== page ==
I am aware of the fact that the definition of a "city proper" is a controversial issue and has been discussed ad nauseam for as long as this article has been around. However, I count 41 cities currently listed (i.e. almost half the list) with a larger area than Dhaka District. Even Greater London is bigger – good luck convincing anyone that Greater London is not a "city proper". And the density of Dhaka District is over 8000 people per square kilometer – there is no question that this is a heavily urbanized area under the jurisdiction of a single local government. As such, I think giving the figure for Dhaka District is fully within the "spirit" of the list, as you say. To include only the area corresponding to the former municipal corporation would be rather akin to claiming that the city proper of London should be limited to Inner London, which is no longer an administrative entity and merely a collection of London boroughs. I forgot to change the area statistic for Dhaka and I'll fix that. Cobblet (talk) 05:28, 3 May 2015 (UTC)

Poor form[edit]

It is deemed poor form to revert an edit without responding to the talk page comments. The talk page discussion can be found here Wikipedia_talk:Vital_articles#Changes. Best Doc James (talk · contribs · email) 08:14, 24 May 2015 (UTC)

That was quick. I was about to reply but you reverted me first. I'll revert back once I've replied. Cobblet (talk) 08:15, 24 May 2015 (UTC)
As you wish. Visual loss and hard of hearing are two of the most important health issues globally. Allergies are typically little more than a nuisance and smallpox no longer exists. Doc James (talk · contribs · email) 08:18, 24 May 2015 (UTC)
All valid points. But we receive too many drive-by changes to this list and we've put a formal discussion process in place as a result. Cobblet (talk) 08:36, 24 May 2015 (UTC)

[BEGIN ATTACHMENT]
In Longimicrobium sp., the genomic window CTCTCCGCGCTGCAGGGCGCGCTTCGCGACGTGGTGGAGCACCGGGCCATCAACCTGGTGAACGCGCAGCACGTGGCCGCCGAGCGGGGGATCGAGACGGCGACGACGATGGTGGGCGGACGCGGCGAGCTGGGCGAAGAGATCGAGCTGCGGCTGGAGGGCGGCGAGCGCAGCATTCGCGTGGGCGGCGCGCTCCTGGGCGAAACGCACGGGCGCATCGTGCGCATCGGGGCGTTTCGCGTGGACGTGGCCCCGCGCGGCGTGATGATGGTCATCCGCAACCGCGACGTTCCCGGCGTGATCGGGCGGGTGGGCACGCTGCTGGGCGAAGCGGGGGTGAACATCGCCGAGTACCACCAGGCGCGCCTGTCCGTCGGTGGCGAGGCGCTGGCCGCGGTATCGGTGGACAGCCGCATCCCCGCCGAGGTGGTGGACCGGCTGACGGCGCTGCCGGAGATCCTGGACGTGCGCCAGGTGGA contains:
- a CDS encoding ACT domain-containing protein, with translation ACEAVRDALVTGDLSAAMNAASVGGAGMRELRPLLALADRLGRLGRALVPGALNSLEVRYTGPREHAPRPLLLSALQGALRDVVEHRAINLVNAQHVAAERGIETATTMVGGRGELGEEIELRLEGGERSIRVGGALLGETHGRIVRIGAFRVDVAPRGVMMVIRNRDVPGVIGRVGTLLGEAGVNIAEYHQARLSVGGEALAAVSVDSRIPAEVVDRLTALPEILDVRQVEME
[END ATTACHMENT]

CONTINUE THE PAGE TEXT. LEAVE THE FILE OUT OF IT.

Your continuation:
You have still not replied on the talk page? Procedural reverts are not in line with Wikipedia norms. Doc James (talk · contribs · email) 08:40, 24 May 2015 (UTC)
Ah there you go. We can now discuss. 08:41, 24 May 2015 (UTC)Doc James (talk · contribs · email)
Can you please give me more than 10 seconds before reverting me? Your subsequent additions to the talk page caused an edit conflict which meant I couldn't save my reply. Cobblet (talk) 08:42, 24 May 2015 (UTC)

List of North American cities by population[edit]

What estimates are used for this list? It appears that Chicago has recently surpassed Toronto in population in 2014. PointsofNoReturn (talk) 14:33, 9 June 2015 (UTC)

It's true we need to update the US cities for 2014, but this is the latest population estimate for Chicago. Cobblet (talk) 15:58, 9 June 2015 (UTC)
That link sent me to a list of state populations. Is the 2013 estimate for Chicago the latest available? PointsofNoReturn (talk) 16:37, 9 June 2015 (UTC)
That's odd. I'm actually updating the table right now – will have to find a link that actually works. Check the Wikipedia page for Chicago – it has the 2014 estimate and the number remains lower than Toronto's. Cobblet (talk) 16:50, 9 June 2015 (UTC)
Ok. That makes sense. Thanks for responding so quickly. PointsofNoReturn (talk) 16:53, 9 June 2015 (UTC)